Excerpt:

Since Donald Trump was elected to the presidency, millions of women across the country have become active in a newly resurgent feminist movement. But, like in all feminist movements before it, tensions between groups of women are bubbling to the surface. The latest fissure making its way into public consciousness is about the role of Zionism in feminism, raised last week by Bustle politics editor, Emily Shire, in a New York Times op-ed.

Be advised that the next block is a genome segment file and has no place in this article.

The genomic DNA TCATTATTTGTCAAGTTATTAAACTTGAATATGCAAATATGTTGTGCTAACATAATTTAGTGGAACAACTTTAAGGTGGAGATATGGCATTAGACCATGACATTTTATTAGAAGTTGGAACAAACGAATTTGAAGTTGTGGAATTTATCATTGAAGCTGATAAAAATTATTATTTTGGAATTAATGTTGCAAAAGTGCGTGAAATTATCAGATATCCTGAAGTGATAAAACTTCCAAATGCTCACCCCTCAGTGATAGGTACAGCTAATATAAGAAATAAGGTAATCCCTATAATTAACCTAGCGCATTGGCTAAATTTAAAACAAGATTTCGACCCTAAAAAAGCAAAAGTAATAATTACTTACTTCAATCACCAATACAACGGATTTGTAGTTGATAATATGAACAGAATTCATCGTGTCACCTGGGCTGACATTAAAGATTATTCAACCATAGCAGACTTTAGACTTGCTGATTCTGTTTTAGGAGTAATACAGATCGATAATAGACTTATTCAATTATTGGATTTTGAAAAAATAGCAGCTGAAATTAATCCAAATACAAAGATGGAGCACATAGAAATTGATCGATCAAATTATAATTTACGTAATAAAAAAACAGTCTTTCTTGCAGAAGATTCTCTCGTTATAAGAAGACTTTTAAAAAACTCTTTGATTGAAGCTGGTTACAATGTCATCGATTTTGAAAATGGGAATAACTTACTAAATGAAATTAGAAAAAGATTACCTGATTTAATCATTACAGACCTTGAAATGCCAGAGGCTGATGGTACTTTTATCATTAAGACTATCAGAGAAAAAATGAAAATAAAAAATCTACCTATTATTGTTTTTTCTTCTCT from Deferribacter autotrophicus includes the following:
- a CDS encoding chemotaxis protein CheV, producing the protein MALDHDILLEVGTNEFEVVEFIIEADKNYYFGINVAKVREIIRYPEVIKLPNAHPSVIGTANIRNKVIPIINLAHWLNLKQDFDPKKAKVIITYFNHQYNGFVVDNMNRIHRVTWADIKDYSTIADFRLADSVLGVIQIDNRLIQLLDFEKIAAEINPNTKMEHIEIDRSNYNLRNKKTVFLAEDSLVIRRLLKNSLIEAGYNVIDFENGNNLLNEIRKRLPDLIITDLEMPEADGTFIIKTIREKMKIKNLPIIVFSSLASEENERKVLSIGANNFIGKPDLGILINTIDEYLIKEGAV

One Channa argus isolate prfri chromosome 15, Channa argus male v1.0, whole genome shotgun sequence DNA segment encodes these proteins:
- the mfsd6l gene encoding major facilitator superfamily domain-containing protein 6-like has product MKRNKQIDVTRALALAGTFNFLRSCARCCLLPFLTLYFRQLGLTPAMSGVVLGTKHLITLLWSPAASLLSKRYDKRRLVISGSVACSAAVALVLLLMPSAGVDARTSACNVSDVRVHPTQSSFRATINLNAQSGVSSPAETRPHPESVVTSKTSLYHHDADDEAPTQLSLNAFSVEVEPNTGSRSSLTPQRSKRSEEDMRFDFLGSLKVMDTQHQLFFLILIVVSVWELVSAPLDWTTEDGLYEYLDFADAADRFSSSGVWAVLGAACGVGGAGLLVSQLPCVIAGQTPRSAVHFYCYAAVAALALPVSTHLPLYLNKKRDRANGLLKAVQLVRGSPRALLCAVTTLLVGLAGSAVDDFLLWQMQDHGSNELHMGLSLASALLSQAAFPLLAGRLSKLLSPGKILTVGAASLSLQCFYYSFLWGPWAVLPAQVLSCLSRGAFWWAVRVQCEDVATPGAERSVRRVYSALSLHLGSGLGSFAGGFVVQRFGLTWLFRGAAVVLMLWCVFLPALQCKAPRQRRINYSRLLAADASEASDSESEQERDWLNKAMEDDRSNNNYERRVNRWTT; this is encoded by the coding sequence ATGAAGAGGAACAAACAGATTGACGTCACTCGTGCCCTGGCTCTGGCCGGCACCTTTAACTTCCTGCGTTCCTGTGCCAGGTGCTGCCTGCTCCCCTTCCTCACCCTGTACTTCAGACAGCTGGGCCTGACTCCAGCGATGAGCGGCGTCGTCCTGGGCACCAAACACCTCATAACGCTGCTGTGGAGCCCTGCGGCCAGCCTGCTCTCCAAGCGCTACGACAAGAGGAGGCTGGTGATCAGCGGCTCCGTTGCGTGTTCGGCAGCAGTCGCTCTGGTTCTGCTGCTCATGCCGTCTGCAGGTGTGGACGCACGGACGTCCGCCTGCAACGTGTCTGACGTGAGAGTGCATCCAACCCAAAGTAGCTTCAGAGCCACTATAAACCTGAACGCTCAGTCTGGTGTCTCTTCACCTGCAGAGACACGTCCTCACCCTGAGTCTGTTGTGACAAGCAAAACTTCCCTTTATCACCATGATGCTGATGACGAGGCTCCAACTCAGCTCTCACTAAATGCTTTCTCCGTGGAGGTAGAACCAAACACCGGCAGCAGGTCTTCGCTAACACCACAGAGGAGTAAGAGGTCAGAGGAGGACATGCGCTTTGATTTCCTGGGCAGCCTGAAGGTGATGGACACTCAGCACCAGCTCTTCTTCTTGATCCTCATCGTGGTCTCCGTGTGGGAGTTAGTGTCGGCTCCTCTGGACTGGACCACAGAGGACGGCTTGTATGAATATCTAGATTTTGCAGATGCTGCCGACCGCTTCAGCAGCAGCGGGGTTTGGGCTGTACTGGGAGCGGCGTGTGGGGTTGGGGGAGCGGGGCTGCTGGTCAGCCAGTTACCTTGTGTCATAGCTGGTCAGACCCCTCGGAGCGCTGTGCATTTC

The International Women's Strike, an international day of action "by and for women who have been marginalized and silenced," took an anti-colonial, anti-imperialist position, calling for the destruction of walls "from Mexico to Palestine." Organizers of the strike wrote in its platform that the decolonization of Palestine is "the beating heart of this new feminist movement." The day before the strike, Shire, who identifies as a Zionist, expressed her dismay over the platform's stance on Israel and wrote that she felt like she was being forced to "sacrifice" her Zionism for the sake of her feminism.


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